But the opportunity is accompanied by challenges. In recent years, light pollution, particularly from the LED illumination used in nearby cities and tourist sites, has affected telescope observations; each year, Korlević says, the observatory loses some sensitivity. Last year Croatia enacted a fairly strict law that sets limits on light pollution, but Korlević says it is not yet being enforced. A local citizen initiative demands an addition to the law that would implement a low-light area, measuring 25 kilometers in diameter, around the observatory.

In December Korlević received a grant of almost $11 000 to purchase new components for Dagor and to reapply an aluminum coating that was damaged by humidity. The improvements will be helpful, but to stay highly productive, Višnjan will need a new, more powerful telescope. Pessimistic about receiving financial help from governmental and nongovernmental institutions in Croatia, Korlević is ready to once again get his hands dirty: “We are going to build it ourselves.”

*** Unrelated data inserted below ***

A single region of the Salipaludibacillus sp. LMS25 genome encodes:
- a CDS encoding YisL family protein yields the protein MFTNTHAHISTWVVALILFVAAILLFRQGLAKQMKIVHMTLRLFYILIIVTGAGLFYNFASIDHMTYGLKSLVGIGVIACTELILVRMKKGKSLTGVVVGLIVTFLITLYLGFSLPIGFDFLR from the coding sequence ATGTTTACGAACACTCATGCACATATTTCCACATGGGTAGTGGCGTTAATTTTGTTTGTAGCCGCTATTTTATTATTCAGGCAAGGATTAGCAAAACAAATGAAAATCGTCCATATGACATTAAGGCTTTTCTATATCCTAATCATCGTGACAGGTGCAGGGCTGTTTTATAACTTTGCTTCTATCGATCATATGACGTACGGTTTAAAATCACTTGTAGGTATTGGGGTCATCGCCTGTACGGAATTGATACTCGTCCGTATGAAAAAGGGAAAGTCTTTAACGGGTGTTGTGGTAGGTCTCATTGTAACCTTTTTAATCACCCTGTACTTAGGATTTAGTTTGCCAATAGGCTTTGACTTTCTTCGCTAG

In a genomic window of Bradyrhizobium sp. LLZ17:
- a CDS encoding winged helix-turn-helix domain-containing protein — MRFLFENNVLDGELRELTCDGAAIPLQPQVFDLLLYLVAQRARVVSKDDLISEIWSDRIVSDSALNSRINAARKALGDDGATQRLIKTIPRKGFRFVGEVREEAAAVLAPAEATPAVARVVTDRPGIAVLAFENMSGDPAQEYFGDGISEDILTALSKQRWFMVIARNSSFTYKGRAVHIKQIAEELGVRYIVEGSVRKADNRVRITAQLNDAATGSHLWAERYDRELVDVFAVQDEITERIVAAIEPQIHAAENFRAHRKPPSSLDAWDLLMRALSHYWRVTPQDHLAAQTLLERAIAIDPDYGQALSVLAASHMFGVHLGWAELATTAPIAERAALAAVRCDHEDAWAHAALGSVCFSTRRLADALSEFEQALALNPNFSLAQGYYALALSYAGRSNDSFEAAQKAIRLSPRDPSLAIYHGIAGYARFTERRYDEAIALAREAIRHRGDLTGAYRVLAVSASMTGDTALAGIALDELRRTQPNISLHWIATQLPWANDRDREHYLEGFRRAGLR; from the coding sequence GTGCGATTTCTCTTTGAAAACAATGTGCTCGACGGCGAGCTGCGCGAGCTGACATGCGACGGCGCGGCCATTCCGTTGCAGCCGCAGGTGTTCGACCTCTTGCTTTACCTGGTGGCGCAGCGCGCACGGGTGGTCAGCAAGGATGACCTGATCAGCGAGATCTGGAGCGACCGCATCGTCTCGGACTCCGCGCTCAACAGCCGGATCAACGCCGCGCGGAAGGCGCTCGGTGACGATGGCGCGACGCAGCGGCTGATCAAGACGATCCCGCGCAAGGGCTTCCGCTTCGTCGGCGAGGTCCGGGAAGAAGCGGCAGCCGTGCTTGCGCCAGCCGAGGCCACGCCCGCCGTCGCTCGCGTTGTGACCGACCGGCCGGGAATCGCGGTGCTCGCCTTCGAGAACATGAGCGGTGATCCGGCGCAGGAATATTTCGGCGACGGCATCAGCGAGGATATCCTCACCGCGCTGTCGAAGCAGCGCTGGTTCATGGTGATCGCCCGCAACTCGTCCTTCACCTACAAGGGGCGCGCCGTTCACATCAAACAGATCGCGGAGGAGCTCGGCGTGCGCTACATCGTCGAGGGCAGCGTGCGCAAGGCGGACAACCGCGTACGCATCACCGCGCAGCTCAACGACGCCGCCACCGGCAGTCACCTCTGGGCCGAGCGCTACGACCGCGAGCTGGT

Beyond Višnjan

Astronomski Centar Rijeka.
Rijeka Astronomical Centre features a telescope dome, a digital planetarium, and a view of Kvarner Bay. Credit: Rijeka Astronomical Centre

Although no other domestic observatory can match the scientific importance of Višnjan, the 20 or so observatories in Croatia are becoming increasingly important for the popularization of science. “We don’t have astronomy within our formal elementary and high school educational system, so observatories offer possibilities for young people to get this kind of knowledge,” says Dragan Roša, the head of Zagreb Observatory, in the Croatian capital. Established in 1903, it is one of the country’s oldest such facilities. A few other institutions have a similarly long tradition, but many are recently established. Almost all of them are the result of persistent passion and enthusiasm from local amateur astronomy societies.